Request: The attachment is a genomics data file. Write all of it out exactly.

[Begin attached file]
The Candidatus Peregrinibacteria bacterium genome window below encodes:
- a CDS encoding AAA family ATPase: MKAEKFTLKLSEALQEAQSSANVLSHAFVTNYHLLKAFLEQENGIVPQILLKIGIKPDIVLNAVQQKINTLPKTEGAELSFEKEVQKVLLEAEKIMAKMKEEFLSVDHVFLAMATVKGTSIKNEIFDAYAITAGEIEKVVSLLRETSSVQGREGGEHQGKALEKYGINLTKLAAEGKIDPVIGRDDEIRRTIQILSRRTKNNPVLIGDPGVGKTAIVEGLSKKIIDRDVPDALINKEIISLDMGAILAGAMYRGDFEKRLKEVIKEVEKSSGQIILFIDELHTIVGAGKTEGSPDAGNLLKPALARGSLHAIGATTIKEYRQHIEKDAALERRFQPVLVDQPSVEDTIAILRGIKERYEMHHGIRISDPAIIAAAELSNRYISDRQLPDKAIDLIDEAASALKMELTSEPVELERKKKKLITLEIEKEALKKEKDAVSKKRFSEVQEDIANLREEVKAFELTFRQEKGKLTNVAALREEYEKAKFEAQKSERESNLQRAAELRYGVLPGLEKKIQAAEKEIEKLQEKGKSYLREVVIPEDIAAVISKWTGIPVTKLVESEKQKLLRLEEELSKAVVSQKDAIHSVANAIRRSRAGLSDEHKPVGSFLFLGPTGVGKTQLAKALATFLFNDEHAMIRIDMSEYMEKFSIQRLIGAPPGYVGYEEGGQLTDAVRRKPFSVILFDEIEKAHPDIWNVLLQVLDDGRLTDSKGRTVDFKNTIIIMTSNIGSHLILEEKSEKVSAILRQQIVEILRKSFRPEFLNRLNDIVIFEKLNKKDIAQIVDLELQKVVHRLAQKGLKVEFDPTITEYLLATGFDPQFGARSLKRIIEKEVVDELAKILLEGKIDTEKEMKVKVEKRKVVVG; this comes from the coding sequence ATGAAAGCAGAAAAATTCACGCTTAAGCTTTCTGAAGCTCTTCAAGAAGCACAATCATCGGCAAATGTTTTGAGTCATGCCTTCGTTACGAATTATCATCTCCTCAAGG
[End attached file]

The Candidatus Peregrinibacteria bacterium genome window below encodes:
- a CDS encoding AAA family ATPase: MKAEKFTLKLSEALQEAQSSANVLSHAFVTNYHLLKAFLEQENGIVPQILLKIGIKPDIVLNAVQQKINTLPKTEGAELSFEKEVQKVLLEAEKIMAKMKEEFLSVDHVFLAMATVKGTSIKNEIFDAYAITAGEIEKVVSLLRETSSVQGREGGEHQGKALEKYGINLTKLAAEGKIDPVIGRDDEIRRTIQILSRRTKNNPVLIGDPGVGKTAIVEGLSKKIIDRDVPDALINKEIISLDMGAILAGAMYRGDFEKRLKEVIKEVEKSSGQIILFIDELHTIVGAGKTEGSPDAGNLLKPALARGSLHAIGATTIKEYRQHIEKDAALERRFQPVLVDQPSVEDTIAILRGIKERYEMHHGIRISDPAIIAAAELSNRYISDRQLPDKAIDLIDEAASALKMELTSEPVELERKKKKLITLEIEKEALKKEKDAVSKKRFSEVQEDIANLREEVKAFELTFRQEKGKLTNVAALREEYEKAKFEAQKSERESNLQRAAELRYGVLPGLEKKIQAAEKEIEKLQEKGKSYLREVVIPEDIAAVISKWTGIPVTKLVESEKQKLLRLEEELSKAVVSQKDAIHSVANAIRRSRAGLSDEHKPVGSFLFLGPTGVGKTQLAKALATFLFNDEHAMIRIDMSEYMEKFSIQRLIGAPPGYVGYEEGGQLTDAVRRKPFSVILFDEIEKAHPDIWNVLLQVLDDGRLTDSKGRTVDFKNTIIIMTSNIGSHLILEEKSEKVSAILRQQIVEILRKSFRPEFLNRLNDIVIFEKLNKKDIAQIVDLELQKVVHRLAQKGLKVEFDPTITEYLLATGFDPQFGARSLKRIIEKEVVDELAKILLEGKIDTEKEMKVKVEKRKVVVG; this comes from the coding sequence ATGAAAGCAGAAAAATTCACGCTTAAGCTTTCTGAAGCTCTTCAAGAAGCACAATCATCGGCAAATGTTTTGAGTCATGCCTTCGTTACGAATTATCATCTCCTCAAGG